How To Properly Remove A Tick 

One Minute Video On How To Remove A Tick

With a pair of fine point tweezers or a tick removal tool, grasp the tick as close to the skin as possible and pull outward with a slow, even force, pulling in the opposite direction to how the tick entered the skin.      

tweezers grasping a tick close to the skin's surface

tweezers pulling a tick away from the skin in an upward motion

DO NOT JERK OR TWIST THE TICK.  This might tear the head and mouth parts from the tick's body and can push tick fluids directly into your skin or blood stream.  

DO NOT USE YOUR FINGERS TO REMOVE THE TICK.  Squeezing the tick could cause it to release the contents of its body into the wound.  Remember, you can contract Rocky Mountain Spotted Fever simply by handling ticks and allowing their excretions to be absorbed through your skin.


DO NOT ATTEMPT TO REMOVE THE TICK WITH CHEMICALS (such as nail polish remover, liquid soap, kerosene, oils, etc) OR BY HEATING IT WITH A MATCH.  This can kill the tick before it disengages its mouthparts. It can also cause the tick to regurgitate its contents into the wound, increasing the likelihood of transmitting a number of diseases.

WASH THE TICK ATTACHMENT SITE.  Use warm soapy water and/or rubbing alcohol. You can apply an antibiotic ointment to help protect the bite site from additional contamination and secondary infections.

SAVE THE TICK.  If you want to send it for testing (not generally recommended) place it in a small sealed ziplock bag with a very slightly damp cotton ball (not wet).  Keep it in the refrigerator until you are ready to ship it.  Remember- testing a tick does not guarantee the organisms in it will be detected, or that the infectious organisms were passed to you.  NEVER wait for the tick test results to come back before being treated.  Remember, the earlier the treatment the better!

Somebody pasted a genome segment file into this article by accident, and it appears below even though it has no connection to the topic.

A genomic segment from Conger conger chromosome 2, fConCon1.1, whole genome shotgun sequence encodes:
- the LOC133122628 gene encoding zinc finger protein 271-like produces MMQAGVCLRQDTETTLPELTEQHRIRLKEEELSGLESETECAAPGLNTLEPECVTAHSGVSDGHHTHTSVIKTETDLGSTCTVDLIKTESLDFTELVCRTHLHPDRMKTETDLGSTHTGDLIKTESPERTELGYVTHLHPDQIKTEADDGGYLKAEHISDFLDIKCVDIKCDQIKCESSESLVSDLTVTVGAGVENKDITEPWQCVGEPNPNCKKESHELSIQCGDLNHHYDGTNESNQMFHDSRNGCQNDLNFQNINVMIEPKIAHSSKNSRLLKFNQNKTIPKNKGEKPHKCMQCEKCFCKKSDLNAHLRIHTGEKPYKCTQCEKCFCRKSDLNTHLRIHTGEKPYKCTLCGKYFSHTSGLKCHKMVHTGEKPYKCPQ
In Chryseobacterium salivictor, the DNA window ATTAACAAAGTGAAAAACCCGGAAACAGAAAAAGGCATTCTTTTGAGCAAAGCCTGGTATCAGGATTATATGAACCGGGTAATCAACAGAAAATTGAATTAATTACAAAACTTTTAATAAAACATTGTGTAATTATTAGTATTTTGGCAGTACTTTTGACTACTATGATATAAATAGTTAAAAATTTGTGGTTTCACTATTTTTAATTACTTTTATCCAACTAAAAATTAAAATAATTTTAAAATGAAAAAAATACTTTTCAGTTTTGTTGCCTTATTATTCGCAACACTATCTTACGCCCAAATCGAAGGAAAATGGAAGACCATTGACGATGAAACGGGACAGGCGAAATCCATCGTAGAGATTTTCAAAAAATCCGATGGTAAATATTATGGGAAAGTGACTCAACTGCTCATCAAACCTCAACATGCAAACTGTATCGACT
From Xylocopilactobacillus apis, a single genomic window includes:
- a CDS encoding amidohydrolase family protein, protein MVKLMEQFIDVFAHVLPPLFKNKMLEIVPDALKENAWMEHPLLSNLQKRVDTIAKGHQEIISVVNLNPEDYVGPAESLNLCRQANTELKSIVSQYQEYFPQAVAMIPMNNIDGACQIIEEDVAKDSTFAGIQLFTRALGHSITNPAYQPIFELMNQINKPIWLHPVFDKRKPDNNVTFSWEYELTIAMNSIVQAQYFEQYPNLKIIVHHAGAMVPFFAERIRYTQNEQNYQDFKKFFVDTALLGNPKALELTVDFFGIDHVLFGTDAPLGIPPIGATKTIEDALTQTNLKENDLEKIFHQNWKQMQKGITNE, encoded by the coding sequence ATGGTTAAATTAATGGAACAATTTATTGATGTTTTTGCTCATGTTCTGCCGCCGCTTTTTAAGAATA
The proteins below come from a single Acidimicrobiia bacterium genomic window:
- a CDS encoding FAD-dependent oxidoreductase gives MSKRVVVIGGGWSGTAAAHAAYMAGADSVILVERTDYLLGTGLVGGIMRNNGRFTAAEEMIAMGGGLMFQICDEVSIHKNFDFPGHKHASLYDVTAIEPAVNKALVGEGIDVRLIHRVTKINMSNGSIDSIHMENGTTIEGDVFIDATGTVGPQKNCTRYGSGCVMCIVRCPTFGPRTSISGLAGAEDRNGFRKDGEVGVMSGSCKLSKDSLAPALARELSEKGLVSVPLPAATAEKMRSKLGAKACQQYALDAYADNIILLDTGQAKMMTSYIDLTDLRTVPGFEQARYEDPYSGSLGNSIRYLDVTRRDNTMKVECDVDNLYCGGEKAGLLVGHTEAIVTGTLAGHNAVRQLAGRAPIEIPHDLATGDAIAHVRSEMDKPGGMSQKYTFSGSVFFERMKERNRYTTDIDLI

DO NOT WAIT FOR A RASH OR SYMPTOMS TO APPEAR TO TAKE ACTION.  Less than 50% of people with Lyme report a rash, and less than 10% of children nationwide have one.  Do NOT wait for the disease to spread throughout your body and for symptoms to appear before being treated. In highly endemic areas treating the tick bite as soon as possible may help reduce the incidence of contracting Lyme and other tick borne diseases.  (See recommendations for treatment below.)  

SAY NO TO THE OLD "ONE DOSE OF ANTIBIOTICS" TREATMENT.  The "one dose of Doxycycline after a tick bite" theory, which some health care professionals once believed was curative, is not an effective means of preventing Lyme or other tick borne diseases. In fact, that old theory was disproven by later studies.  Remember- pathogens found in ticks can travel through the blood stream or skin and will spread throughout your body in a manner of hours or days.

IF ROCKY MOUNTAIN SPOTTED FEVER OR EHRLICHIOSIS IS SUSPECTED TREAT WITH A FULL COURSE OF ANTIBIOTICS IMMEDIATELY!  Do not wait for test results and do not wait for a rash to appear.  All major health care agencies recommend treating first and asking questions later if Rocky Mountain Spotted Fever (RMSF), Ehrlichiosis or Anaplasmosis is even suspected.  RMSF is not limited to the mountainous areas in the west as its name would imply.  RMSF and other spotted fevers are found in most states in the USA.      

ARE YOU THIS KIND OF TICK, OR THAT KIND OF TICK?  Some medical professionals may still want to see the tick that bit you before prescribing antibiotic treatment.  You need to know that it doesn't matter what kind (species) of tick got you or how long it was attached, or its percentage of engorgement to determine if you were potentially exposed to diseases.  All species of ticks can carry one or more known disease organisms, especially in areas highly endemic for Lyme disease.